The team at Asif has built out this incredible culinary institution that knows how to both take the best of the best of what exists here in Israel, with regards to culinary culture from many, many different backgrounds — Jewish and not Jewish — and write it in like a really beautiful sentence. We wanted to create what we call an oasis of Shabbat, especially in this time in Israel, a moment in which people can just sit down. What if we actually take [Shabbat] rituals and we celebrate the existence of the rituals, and elevate them to a point that they feel so powerful and meaningful and that everything is extremely tight, extremely nice and extremely pleasurable.There was no more logical partner to create like a beautiful culinary experience than Asif.

OneTable is a natural partner because OneTable is Shabbat, at the end of the day. On a personal level, Aliza [Kline, OneTable’s President + CEO] is a very serious professional hero of mine because of her ability to take something that can feel so banal and mundane and to create it into this most beautiful celebrated thing out there. Aliza is also on our Advisory Board. And I don’t think that it would make sense for us to have a Shabbat dinner for young people, including Americans, and OneTable is not providing like the ritual infrastructure for that.

A lot of what we do is to position Shabbat as a fundamental right of every Jewish person to take a break and to gather and to be with people that they love.

How does your background and expertise in Urban Design inform the work you do at MINYAN?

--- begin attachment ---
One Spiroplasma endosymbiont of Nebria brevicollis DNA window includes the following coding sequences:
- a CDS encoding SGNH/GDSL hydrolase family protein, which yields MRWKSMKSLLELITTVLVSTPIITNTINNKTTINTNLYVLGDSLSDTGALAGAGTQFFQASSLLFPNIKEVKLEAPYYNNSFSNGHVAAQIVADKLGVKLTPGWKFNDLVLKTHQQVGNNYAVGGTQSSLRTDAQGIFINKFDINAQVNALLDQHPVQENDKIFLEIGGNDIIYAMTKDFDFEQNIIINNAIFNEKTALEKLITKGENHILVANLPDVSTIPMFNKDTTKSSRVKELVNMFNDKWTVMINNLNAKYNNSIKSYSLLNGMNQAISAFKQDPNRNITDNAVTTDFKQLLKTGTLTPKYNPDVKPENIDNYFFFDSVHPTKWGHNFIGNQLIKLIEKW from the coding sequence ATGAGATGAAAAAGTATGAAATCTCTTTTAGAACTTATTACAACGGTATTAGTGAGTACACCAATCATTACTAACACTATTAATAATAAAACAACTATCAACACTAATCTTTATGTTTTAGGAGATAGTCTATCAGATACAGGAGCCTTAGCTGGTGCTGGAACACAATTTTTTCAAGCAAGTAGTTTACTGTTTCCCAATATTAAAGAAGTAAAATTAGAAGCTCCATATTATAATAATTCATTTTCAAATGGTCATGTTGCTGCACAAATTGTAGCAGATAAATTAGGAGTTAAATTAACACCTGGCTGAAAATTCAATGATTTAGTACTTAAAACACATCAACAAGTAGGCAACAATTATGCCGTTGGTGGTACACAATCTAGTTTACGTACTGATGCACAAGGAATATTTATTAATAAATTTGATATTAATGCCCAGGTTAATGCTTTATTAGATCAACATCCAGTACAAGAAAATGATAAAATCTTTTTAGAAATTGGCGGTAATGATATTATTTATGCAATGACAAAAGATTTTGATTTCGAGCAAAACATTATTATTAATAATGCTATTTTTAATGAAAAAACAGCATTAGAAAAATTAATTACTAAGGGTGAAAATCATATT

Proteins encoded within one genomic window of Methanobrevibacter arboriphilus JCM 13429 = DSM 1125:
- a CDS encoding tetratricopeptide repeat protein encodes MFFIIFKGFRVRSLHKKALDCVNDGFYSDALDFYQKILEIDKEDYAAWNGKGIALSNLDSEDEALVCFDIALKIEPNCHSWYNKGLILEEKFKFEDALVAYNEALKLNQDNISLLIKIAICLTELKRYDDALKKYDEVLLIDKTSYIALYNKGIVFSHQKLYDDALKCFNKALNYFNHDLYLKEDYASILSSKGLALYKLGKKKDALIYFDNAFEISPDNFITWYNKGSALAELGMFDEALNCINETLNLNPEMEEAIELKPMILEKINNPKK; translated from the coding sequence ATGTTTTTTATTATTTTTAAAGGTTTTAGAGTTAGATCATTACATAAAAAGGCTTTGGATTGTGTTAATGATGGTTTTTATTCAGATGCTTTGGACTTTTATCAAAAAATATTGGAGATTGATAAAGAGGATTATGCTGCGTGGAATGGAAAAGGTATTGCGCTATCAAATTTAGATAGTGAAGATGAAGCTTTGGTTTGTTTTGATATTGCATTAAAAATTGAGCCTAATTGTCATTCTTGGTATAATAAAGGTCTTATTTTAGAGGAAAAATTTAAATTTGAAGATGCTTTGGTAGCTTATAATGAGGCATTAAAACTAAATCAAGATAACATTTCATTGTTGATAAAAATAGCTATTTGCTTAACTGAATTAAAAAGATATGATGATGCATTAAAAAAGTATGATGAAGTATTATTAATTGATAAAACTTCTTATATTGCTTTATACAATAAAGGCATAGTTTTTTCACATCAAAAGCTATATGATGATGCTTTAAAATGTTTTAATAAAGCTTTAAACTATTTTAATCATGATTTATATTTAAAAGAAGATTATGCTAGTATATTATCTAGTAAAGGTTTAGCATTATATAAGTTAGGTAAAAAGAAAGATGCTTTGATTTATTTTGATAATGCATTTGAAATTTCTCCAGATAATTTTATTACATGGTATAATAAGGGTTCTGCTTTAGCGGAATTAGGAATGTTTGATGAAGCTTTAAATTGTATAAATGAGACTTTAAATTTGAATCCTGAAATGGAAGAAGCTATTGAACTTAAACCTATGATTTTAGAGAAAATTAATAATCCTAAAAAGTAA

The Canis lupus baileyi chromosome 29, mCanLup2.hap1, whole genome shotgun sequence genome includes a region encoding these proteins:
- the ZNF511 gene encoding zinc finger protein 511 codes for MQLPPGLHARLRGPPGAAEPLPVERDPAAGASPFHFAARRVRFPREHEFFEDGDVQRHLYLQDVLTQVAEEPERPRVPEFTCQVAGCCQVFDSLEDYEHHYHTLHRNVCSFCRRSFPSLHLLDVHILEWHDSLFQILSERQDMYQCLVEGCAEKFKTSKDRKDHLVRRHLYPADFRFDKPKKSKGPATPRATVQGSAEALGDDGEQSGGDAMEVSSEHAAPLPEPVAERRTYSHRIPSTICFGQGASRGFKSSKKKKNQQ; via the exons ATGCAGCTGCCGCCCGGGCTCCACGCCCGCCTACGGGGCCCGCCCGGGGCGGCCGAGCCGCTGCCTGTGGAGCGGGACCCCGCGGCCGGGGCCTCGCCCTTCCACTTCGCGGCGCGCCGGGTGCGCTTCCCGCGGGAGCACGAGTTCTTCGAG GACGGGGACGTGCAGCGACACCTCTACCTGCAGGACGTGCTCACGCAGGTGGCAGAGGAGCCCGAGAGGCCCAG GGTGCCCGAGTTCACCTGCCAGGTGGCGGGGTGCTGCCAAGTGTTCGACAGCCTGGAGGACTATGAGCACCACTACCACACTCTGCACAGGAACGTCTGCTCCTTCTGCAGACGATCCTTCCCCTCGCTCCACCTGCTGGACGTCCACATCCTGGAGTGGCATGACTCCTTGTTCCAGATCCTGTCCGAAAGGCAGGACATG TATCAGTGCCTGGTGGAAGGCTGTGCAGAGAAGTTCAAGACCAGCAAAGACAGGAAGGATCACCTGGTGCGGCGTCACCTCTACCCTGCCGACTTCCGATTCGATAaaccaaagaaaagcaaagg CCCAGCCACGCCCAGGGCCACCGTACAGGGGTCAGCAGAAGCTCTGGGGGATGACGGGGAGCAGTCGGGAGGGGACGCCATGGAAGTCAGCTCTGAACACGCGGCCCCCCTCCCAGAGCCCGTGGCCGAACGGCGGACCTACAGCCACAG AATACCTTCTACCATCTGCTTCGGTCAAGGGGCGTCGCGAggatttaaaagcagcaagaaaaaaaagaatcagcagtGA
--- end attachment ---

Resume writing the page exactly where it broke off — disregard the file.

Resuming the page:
What essentially an urban designer does is to think about the many different levels of the way that society functions and to know how to make physical space to support them, to nurture them, and to create the infrastructure for a society. When I think about creating meaningful experiences at MINYAN it’s actually pretty much the same logic. If we think about Jewish ritual as the connective tissue of what it means to be a Jewish person and a member of a Jewish community — planning a city and planning a dinner is actually not that different.

You create the circumstances for connection and for meaning to be developed among people. A city is not a building, it’s not gonna sit there static. People have to be in it, they have to play with it, they have to let it happen — it’s the same way you plan a dinner. You can design everything down to the tiniest detail but there’s a good chance something will change, and it’ll be amazing whatever happens.

In the spirit of collaboration and celebration, OneTable, MINYAN TLV, and The Jewish Food Society co-hosted this dinner at Asif, in the heart of Tel Aviv’s bustling city center culinary scene.

The Big Table, a nonprofit organization that harnesses the power of food to create Jewish community and build connections between Israel and the Diaspora, generously supported this event.

OneTable empowers people who don’t yet have a consistent Shabbat dinner practice to build one that feels authentic, sustainable, and valuable. The OneTable community is funded to support people (21-39ish), not in undergraduate studies, and without an existing weekly Shabbat practice, looking to find and share this powerful experience.